Monday, December 17, 2012

RM1m for conservation of bantengs

Danau Girang Field Centre

KOTA KINABALU: The Wildlife Department and Danau Girang Field Centre (DGFC) recently received a RM1 million funding from Sime Darby Foundation for conservation and management of bantengs in Sabah.

The project will be in collaboration with several partners including the Forestry Department, Sabah Foundation and Cardiff University.

And so far the Foundation has committed close to RM80 million for its Big9 programme – which is to protect and conserve nine endangered animals, most of which are indigenous to Malaysia.

The animals are the sun bear, orangutan, Asian elephant, Sunda clouded leopard, hornbill, banteng, proboscis monkey, sumatran rhino and Malayan tiger.

The total commitment from the Foundation for its environment pillar is over RM111 million over many years. The project aims to increase the knowledge and awareness of this extremely endangered species of wild cattle in Sabah,” said wildlife director Datuk Dr Laurentius Ambu.

“It will be a three-year project during which we will try to locate the remaining populations of banteng across Sabah and assess their conservation status and longevity in their current locations,” said Dr Benoit Goossens, director of the Danau Girang Field Centre and leader of the project.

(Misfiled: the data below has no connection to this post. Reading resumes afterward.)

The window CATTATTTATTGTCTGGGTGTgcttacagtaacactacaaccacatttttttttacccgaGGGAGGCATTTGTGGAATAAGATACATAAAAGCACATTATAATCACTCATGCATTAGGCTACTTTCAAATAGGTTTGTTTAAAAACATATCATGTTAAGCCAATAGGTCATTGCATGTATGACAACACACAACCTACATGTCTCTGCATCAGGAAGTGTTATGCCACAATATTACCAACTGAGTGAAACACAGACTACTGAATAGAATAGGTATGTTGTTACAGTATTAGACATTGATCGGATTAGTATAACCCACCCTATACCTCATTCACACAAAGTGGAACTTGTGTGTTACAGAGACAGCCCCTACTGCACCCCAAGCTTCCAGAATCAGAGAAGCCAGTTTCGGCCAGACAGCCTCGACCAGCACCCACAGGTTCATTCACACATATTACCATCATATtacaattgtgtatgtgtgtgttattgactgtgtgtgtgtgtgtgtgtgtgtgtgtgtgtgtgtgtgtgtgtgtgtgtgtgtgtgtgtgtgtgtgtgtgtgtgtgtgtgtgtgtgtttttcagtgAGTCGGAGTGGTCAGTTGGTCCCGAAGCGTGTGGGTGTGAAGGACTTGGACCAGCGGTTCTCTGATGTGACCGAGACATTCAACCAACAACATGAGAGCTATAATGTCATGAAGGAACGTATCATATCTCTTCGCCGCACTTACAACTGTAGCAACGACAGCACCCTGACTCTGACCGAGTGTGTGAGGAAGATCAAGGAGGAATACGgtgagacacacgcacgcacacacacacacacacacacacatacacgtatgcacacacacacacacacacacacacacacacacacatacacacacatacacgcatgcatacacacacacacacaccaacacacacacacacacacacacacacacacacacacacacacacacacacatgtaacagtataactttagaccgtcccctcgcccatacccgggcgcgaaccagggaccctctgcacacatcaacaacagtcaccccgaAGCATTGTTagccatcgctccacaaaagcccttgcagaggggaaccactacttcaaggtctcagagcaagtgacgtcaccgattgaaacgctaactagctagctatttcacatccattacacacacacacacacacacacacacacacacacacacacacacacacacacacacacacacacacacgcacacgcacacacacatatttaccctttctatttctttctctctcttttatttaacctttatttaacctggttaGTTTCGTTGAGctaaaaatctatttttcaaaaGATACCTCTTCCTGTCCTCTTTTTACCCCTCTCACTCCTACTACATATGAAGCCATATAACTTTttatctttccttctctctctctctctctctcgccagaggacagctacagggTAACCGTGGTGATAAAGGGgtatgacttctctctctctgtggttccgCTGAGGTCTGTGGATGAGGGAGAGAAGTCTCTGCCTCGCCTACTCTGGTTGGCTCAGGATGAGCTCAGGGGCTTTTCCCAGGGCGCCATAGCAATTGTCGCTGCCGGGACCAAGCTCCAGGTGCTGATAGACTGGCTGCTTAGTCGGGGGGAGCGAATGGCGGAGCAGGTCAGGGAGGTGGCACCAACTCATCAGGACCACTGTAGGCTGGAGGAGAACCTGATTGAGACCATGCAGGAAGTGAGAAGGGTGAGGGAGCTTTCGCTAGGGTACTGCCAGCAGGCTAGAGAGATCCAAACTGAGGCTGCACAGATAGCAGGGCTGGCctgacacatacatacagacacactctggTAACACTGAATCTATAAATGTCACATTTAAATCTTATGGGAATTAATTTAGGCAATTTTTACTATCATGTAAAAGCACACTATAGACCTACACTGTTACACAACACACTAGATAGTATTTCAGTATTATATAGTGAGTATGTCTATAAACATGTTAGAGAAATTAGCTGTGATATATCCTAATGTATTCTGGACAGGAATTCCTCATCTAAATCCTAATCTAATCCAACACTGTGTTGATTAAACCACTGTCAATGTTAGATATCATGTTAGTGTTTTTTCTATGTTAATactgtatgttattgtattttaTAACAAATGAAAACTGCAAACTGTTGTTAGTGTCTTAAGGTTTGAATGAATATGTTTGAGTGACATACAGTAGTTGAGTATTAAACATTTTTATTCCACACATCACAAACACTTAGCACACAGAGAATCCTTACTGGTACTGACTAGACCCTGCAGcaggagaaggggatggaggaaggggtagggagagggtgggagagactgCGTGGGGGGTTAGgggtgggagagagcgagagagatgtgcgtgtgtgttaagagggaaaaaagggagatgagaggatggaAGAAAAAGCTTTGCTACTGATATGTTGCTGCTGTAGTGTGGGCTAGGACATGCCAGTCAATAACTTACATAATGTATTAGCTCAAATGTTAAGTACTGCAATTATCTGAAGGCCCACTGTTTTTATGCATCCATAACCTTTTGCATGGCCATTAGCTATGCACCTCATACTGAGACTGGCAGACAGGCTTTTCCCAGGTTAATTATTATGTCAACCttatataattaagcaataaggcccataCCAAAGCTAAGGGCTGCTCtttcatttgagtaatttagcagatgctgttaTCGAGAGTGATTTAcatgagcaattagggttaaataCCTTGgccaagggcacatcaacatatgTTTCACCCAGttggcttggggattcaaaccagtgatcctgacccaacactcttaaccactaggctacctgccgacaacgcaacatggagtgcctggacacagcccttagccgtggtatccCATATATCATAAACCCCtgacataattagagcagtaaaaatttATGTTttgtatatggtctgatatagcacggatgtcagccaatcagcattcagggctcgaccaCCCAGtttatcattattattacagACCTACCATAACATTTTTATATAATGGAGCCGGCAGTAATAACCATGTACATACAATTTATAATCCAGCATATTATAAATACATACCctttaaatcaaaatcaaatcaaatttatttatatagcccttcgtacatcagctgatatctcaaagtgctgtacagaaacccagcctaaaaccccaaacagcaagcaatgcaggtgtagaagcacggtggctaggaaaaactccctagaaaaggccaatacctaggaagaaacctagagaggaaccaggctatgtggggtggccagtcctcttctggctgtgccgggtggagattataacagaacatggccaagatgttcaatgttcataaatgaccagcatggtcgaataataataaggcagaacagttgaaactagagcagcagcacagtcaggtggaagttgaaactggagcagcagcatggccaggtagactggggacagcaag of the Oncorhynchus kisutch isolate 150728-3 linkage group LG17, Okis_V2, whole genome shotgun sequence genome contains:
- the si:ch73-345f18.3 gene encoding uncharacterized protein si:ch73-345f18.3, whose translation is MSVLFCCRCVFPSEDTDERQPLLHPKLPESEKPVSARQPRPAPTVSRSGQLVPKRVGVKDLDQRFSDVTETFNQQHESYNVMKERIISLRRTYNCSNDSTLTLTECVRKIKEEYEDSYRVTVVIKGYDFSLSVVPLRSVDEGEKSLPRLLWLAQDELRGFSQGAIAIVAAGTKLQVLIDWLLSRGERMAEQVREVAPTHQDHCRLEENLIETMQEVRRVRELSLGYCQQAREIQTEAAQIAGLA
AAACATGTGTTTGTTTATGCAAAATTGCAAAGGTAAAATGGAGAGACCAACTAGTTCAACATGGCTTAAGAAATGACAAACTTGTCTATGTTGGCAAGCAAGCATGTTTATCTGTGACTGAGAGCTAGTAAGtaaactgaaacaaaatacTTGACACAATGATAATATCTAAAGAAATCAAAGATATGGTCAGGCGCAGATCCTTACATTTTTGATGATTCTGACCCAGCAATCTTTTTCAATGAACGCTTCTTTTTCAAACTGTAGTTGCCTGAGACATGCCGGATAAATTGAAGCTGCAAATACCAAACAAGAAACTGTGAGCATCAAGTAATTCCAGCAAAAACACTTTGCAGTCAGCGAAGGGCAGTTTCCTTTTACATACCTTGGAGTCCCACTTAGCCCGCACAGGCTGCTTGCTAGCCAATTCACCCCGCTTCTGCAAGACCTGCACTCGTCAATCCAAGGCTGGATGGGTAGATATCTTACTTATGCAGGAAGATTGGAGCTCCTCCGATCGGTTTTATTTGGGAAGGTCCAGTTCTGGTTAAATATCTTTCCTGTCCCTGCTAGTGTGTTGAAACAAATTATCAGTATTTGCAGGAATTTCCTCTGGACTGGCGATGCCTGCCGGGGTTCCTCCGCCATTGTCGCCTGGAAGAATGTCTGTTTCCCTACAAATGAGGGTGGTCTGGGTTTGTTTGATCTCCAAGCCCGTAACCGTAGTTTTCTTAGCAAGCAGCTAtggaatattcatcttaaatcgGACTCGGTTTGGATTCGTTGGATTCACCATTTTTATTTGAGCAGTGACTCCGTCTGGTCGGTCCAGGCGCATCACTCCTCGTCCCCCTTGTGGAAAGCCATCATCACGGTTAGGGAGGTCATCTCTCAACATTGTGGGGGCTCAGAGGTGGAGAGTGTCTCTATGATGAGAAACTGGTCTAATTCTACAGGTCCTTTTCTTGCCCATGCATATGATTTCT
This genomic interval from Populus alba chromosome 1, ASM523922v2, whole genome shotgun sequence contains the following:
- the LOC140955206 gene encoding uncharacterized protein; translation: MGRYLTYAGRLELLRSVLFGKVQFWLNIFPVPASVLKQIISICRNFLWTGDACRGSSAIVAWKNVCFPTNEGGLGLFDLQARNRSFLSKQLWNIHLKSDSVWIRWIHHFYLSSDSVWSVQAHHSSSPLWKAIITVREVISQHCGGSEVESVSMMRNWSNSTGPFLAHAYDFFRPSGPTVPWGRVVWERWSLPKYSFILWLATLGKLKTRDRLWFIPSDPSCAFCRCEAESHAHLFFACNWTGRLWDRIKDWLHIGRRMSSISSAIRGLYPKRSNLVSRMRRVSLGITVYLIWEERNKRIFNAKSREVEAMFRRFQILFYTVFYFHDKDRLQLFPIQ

Dr Goossens said to achieve the objective, they would use the only record of banteng distribution available in an unpublished report entitled “A Faunal survey of Sabah” that was compiled by WWF in 1982.

The report included a distribution map of bantengs in Sabah and estimated population sizes.

“Recognition of remnant banteng populations is critical to identify the extent of the decline which has probably occurred over the past 30 years as a result of deforestation, land conversion and human population expansion.

“It is also crucial for identifying connectivity issues compromising the genetic integrity of the species,” Dr Goossens said, adding that camera trap grids would be set up in those areas to capture banteng photographs and estimate habitat occupancy.

And, he also said education and capacity building had always been a priority for the Sime Darby Foundation, and as such, the project would also include training of one Malaysian Master student and two local field research assistants.

“At the end of the project we will organise an international workshop on the conservation status of bantengs in Sabah to highlight the current status of the species, and discuss mitigation possibilities as well as to launch an action plan for bantengs in Sabah,” Dr Laurentius said.

Source: New Sabah Times


Anonymous said...

The banteng of the Cobourg Peninsula have developed slightly different life processes than their domesticated counterparts

Anonymous said...

Banteng live in sparse forest where they feed on grasses, bamboo, fruit, leaves and young branches

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